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ERIC Number: ED307457
Record Type: RIE
Publication Date: 1987-Dec-16
Pages: 42
Abstractor: N/A
Reference Count: N/A
Federal Personnel Policies and Practices--Perspectives from the Workplace. A Special Study. A Report to the President and the Congress of the United States.
Merit Systems Protection Board, Washington, DC.
The 1986 Merit Principles Survey asked federal employees to share their opinions and experiences on a variety of issues. The survey queried a group of 16,651 employees that was representative of the full-time permanent work force in 22 of the largest federal agencies. Results showed that many federal employees held positive views of their jobs and that this viewpoint was increasing. Supervision accounted for at least some of these positive perceptions. A greater percentage of employees covered under specific pay-for-performance systems (Performance Management and Recognition System and Senior Executive Service) saw a link between performance and pay compared to those not covered. An overwhelming majority of supervisors reported that they take action to deal with problem employees. Over three-fourths of supervisors who took formal actions against employees that resulted in appeals to the Merit Systems Protection Board believed that the advantages of taking such actions outweighed the disadvantages. The incidence of prohibited personnel practices based on political affiliation was practically nonexistent. Employees expressed concern about such issues as perceived negative image of the federal employee; disparity of compensation; and lack of correlation between written job elements and performance standards. (YLB)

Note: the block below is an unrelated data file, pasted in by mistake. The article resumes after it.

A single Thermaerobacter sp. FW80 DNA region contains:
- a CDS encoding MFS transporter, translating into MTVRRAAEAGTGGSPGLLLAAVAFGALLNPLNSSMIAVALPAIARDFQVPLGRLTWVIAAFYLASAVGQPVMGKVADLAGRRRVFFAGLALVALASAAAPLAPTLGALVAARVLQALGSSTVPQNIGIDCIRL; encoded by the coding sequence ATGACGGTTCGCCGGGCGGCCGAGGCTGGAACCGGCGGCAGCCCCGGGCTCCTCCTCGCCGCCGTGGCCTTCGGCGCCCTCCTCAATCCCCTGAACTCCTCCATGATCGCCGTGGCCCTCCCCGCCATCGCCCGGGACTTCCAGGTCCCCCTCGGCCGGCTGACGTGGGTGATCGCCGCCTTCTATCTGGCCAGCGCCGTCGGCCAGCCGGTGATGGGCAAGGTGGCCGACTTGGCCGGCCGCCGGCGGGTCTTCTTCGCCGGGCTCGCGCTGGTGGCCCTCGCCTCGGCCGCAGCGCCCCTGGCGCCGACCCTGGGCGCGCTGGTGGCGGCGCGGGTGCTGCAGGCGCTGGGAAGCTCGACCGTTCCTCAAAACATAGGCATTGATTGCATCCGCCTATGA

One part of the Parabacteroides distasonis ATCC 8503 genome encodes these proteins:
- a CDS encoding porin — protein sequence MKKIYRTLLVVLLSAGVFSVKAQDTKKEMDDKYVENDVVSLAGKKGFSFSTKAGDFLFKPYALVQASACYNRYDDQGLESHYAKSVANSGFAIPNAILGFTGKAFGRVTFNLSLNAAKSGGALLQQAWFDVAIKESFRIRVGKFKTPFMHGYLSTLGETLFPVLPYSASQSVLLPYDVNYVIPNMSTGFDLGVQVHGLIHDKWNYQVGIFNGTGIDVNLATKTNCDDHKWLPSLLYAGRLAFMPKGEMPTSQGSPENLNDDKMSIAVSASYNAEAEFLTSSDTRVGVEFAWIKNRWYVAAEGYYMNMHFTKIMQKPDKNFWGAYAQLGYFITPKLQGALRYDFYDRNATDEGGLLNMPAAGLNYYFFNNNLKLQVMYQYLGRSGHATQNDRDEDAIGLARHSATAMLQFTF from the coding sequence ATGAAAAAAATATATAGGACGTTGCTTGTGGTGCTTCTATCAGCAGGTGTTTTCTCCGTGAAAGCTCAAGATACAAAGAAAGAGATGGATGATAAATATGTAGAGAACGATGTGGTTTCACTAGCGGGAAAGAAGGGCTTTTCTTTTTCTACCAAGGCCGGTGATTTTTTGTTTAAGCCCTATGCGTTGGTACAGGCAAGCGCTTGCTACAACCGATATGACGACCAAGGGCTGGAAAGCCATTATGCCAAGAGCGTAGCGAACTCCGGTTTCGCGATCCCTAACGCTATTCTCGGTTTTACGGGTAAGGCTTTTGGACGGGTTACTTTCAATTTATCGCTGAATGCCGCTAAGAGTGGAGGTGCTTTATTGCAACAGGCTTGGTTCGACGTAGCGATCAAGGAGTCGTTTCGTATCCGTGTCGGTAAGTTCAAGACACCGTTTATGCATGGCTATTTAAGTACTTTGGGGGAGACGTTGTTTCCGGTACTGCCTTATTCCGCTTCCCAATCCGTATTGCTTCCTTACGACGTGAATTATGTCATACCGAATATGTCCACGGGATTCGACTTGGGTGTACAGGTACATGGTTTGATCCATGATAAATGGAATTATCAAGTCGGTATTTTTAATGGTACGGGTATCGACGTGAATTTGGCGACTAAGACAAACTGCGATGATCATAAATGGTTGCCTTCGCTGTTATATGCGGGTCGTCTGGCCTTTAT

Publication Type: Reports - Research
Education Level: N/A
Audience: N/A
Language: English
Sponsor: N/A
Authoring Institution: Merit Systems Protection Board, Washington, DC.